Figure \(\PageIndex{8}\) below shows a summary of nucleophilic addition and substitution at carbonyl carbons.

    Figure \(\PageIndex{8}\): A review summary of the chemistry of aldehydes, ketones and carboxylic acid derivatives

    The rest of the section will summarize the chemistry of the side chains of reactive amino acids. Historically the function of a given amino acid in a protein has been studied by reacting them with side chain- specific chemical modifying agents. In addition, some side chains are covalently modified after they are synthesized in vivo (post-translational modification - see below).

    Reactions of Lysine

    Figure \(\PageIndex{9}\) below the reaction of lysine with anhydrides and ethylacetimidate.

    • reacts with anhydrides in a nucleophilic substitution reaction (acylation).
    • reacts reversibly with methylmaleic anhydride (also called citraconic anhydride) in a nucleophilic substitution reaction.
    • reacts with high specificity and yield toward ethylacetimidate in a nucleophilic substitution reaction (ethylacetimidate is like ethylacetate only with a imido group replacing the carbonyl oxygen). Ethanol leaves as the amidino group forms. (has two N -i.e. din - attached to the C)
    Figure \(\PageIndex{9}\): Reaction of lysine with anhydrides and ethylacetimidate.

    Figure \(\PageIndex{10}\) below a second set of common reactions of lysine, including those used to attach a chromophore or a fluorescent label to the side chain.

    • reacts with O-methylisourea in a nucleophilic substitution reaction. with the expulsion of methanol to form a guanidino group (has 3 N attached to C, nidi)
    • reacts with fluorodintirobenzene (FDNB or Sanger's reagent) or trinitrobenzenesulfonate (TNBS, as we saw with the reaction with phosphatidylethanolamine) in a nucleophilic aromatic substitution reaction to form 2,4-DNP-lysine or TNB-lysine.
    • reacts with Dimethylaminonapthelenesulfonylchloride (Dansyl Chloride) in a nucleophilic substitution reaction.
    Figure \(\PageIndex{10}\): Reaction of lysine with O-methylisourea, chromophores and fluorophores

    Figure \(\PageIndex{11}\) shows a final common reaction we will encounter: the formation of an imine or Schiff base on reactoinof lysine with an aldehyde or ketone.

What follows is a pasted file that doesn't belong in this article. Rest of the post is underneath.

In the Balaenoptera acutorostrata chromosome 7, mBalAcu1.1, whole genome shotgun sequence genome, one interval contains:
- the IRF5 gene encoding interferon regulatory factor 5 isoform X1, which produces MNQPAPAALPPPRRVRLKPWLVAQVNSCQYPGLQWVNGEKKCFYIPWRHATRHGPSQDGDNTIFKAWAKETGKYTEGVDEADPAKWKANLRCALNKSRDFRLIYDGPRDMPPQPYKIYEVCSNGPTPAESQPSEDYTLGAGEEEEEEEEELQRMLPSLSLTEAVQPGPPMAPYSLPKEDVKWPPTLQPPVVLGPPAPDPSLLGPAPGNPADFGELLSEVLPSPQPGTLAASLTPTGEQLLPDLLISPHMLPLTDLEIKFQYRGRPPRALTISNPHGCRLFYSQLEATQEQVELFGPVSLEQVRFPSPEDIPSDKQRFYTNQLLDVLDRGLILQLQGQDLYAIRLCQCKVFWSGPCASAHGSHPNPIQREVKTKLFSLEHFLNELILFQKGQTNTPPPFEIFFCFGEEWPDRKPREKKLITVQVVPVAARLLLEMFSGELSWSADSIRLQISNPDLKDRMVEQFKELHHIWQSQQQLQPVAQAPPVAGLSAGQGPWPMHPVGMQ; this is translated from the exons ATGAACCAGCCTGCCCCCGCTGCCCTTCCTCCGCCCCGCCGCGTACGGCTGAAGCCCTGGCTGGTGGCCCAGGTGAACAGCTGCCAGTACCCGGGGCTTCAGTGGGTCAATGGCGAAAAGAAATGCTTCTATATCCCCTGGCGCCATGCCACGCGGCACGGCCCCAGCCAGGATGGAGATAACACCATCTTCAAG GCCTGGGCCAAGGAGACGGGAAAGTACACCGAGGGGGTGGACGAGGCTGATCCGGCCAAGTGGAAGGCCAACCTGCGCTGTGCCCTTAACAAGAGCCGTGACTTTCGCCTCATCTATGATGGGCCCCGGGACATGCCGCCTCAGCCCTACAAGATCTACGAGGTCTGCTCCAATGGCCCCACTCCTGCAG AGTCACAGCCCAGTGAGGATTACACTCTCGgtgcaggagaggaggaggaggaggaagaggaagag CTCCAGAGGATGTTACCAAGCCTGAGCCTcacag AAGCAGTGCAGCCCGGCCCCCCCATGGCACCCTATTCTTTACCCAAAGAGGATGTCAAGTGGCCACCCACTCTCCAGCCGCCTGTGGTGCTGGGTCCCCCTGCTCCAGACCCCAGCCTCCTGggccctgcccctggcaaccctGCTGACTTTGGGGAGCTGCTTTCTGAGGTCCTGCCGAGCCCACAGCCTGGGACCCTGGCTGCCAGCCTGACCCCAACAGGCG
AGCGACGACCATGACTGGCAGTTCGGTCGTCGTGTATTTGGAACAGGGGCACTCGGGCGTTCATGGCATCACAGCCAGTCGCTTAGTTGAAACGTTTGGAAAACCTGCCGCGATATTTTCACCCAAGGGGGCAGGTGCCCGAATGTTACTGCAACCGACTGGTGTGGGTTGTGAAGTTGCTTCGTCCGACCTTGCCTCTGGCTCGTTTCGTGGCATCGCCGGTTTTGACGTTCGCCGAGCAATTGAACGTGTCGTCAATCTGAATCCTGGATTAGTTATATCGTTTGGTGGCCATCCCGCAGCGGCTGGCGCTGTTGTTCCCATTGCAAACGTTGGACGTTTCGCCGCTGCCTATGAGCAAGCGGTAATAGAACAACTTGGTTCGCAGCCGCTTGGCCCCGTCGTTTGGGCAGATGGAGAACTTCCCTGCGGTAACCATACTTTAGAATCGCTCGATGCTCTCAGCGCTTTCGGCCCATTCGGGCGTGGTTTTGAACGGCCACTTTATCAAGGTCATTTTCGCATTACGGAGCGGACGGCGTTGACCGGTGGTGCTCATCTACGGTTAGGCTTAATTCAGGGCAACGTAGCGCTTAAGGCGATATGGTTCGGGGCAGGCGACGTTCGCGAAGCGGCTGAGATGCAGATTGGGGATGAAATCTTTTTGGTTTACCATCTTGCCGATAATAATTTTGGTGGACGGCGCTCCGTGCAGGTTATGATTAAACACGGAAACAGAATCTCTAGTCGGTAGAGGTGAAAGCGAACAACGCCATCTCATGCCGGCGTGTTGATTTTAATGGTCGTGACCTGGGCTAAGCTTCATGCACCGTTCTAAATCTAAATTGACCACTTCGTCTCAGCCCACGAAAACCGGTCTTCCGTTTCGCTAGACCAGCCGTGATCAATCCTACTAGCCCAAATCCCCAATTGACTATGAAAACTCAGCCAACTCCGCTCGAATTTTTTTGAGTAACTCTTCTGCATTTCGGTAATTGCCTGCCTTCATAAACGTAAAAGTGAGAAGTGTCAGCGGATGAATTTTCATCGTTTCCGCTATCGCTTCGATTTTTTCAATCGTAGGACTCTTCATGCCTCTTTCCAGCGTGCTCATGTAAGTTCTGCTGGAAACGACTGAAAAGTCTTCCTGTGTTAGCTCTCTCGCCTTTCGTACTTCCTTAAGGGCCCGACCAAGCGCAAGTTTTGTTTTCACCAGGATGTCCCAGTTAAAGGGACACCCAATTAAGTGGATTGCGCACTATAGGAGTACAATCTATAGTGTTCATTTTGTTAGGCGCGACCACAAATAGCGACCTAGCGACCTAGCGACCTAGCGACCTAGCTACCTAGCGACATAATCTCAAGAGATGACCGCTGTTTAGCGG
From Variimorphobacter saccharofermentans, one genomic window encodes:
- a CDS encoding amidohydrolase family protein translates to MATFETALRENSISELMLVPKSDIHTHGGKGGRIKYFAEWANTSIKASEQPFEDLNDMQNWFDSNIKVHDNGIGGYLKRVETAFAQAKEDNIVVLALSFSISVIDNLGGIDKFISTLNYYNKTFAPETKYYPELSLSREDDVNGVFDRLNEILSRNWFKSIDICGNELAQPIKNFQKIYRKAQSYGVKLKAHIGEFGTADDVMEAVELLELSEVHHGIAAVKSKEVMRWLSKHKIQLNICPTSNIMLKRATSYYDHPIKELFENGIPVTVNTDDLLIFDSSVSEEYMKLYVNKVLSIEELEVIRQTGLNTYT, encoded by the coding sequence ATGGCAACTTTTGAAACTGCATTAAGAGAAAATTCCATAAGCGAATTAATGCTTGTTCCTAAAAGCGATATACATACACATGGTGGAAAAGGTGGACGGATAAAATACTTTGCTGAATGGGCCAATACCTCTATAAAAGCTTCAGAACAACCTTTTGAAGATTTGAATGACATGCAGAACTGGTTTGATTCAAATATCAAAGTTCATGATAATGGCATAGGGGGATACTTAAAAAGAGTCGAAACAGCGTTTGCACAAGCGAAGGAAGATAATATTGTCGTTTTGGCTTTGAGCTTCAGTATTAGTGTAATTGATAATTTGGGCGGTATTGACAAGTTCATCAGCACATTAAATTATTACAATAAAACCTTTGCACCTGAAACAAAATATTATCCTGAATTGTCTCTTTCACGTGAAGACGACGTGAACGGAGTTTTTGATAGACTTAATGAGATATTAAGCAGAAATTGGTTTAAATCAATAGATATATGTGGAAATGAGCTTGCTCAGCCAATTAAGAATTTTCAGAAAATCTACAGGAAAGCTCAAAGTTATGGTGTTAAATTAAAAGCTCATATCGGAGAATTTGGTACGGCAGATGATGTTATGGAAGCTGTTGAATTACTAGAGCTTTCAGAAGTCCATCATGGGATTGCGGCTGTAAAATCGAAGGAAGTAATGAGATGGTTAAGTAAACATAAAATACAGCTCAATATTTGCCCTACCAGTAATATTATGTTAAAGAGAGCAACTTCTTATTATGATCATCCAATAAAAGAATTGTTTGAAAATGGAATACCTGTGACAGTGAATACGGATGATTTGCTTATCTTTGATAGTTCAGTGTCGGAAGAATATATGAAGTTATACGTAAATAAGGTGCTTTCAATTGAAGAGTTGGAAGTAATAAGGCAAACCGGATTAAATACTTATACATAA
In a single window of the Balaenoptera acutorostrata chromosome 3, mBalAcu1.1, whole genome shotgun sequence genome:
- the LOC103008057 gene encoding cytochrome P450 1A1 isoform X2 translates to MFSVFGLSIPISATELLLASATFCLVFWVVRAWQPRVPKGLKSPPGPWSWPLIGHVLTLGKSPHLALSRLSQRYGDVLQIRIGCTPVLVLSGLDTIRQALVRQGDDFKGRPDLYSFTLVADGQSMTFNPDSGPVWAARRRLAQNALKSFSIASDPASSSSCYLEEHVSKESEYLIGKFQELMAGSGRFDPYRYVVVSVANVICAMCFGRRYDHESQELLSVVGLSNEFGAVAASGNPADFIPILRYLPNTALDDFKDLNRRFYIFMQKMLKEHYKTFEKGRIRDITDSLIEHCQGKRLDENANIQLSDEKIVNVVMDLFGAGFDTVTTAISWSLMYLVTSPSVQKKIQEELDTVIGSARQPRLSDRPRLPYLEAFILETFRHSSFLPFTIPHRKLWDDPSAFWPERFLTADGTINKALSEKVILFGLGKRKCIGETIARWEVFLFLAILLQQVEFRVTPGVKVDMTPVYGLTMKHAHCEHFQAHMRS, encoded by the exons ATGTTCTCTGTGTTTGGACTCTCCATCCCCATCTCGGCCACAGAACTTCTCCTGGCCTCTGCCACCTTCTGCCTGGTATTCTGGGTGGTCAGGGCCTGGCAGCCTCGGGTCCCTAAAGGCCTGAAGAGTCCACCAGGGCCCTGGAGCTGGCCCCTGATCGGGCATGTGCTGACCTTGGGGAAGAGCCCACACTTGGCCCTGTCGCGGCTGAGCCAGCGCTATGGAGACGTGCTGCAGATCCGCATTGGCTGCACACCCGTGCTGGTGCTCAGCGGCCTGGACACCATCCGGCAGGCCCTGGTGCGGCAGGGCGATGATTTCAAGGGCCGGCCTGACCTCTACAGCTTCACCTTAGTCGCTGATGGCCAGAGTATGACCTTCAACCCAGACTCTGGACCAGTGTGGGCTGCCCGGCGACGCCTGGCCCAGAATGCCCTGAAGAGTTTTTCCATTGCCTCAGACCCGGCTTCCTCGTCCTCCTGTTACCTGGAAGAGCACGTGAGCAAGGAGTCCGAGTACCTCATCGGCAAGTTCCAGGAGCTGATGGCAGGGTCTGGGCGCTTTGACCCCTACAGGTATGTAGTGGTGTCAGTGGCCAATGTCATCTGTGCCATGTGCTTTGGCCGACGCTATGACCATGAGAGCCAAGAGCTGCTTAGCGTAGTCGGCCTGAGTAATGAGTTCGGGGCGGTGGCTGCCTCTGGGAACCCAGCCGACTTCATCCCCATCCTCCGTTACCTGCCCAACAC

• reacts with high specificity toward aldehydes to form imines (Schiff bases), which can be reduced with sodium borohydride or cyanoborohydride to form a secondary amine.
    Figure \(\PageIndex{11}\): Reaction of lysine with an aldehyde or ketone to form a Schiff base

    Reactions of Cysteine

    Cysteine is a potent nucleophile, which is often linked to another Cys to form a covalent disulfide bond.

    Figure \(\PageIndex{12}\) below shows common reagents used in the lab to label free Cys side chains. These reagents are used to alter Cys side chains to determine if they have functional significance in a protein (such as an active nucleophile in an enzyme-catalyzed reaction.

    • reacts with iodoacetic acid in an Sn2 reaction, adding a carboxymethyl group to the S.
    • reacts with iodoacetamide in an Sn2 reaction, adding a carboxyamidomethyl group to S.
    • reacts with N-ethylmaleimide in an addition reaction to the double bond
    Figure \(\PageIndex{12}\): Common labeling reactions of cysteine

    Sulfur is directly below oxygen in the periodic table and, in analogy to water, sulfur-containing amino acids are found in different redox states, as illustrated in Figure \(\PageIndex{13}\) below.

    Figure \(\PageIndex{13}\): Oxidation states of sulfur

    Cystine Chemistry

    Two cysteine side chains can covalently interact in a protein to produce a disulfide (RS-SR) named cystine. Just as HOOH (hydrogen peroxide) is more oxidized than HOH (O in H2O2 has an oxidation number of 1- while the O in H2O has an oxidation number of -2) , RSSR is the oxidized form (S oxidation number -1) and RSH is the reduced form (S oxidation number -2) of thiols. Their oxidation numbers are analogous since O and S are both in Group 6 of the periodic table and both are more electronegative than C.

    Cystine can react with a free sulfhydryl (RSH) in a thermodynamically non-challenging disulfide exchange reaction, which when conducted with excess free sulfhydryls results in the reduction of cystine in the protein, as shown in Figure \(\PageIndex{14}\) below.


    Figure \(\PageIndex{14}\): Disulfide interchange and reduction of protein disulfides

    This reaction is often used in the lab to quantitate the amount of free cysteine side chains in a protein using Ellman's reagent, as shown in Figure \(\PageIndex{15}\) below.

    Figure \(\PageIndex{15}\): Reaction of free cysteine with Ellman's reagent.

    The 2-nitro-5-thiobenzoic acid anion leaving group absorbs at 412 nm which makes quantitation easy. Only surface and not buried free cysteines will be labeled unless the protein is unfolded to expose all the cysteines.

    When a protein folds, two Cys side chains might approach each other, and form an intra-chain disulfide bond. Likewise, two Cys side chains on separate proteins might approach each other and form an inter-chain disulfide. For analysis of the protein structure, disulfides are typically cleaved, and the chains separated before analysis. The disulfides can be cleaved by reducing agents such as beta-mercaptoethanol, dithiothreitol, tris (2-carboxyethyl) phosphine (TCEP) or by oxidizing agents like performic acid which further oxidizes the disulfide to separate cysteic acids. Three common reagents used in disulfide cleavage reactions in the lab are shown in Figure \(\PageIndex{16}\) below.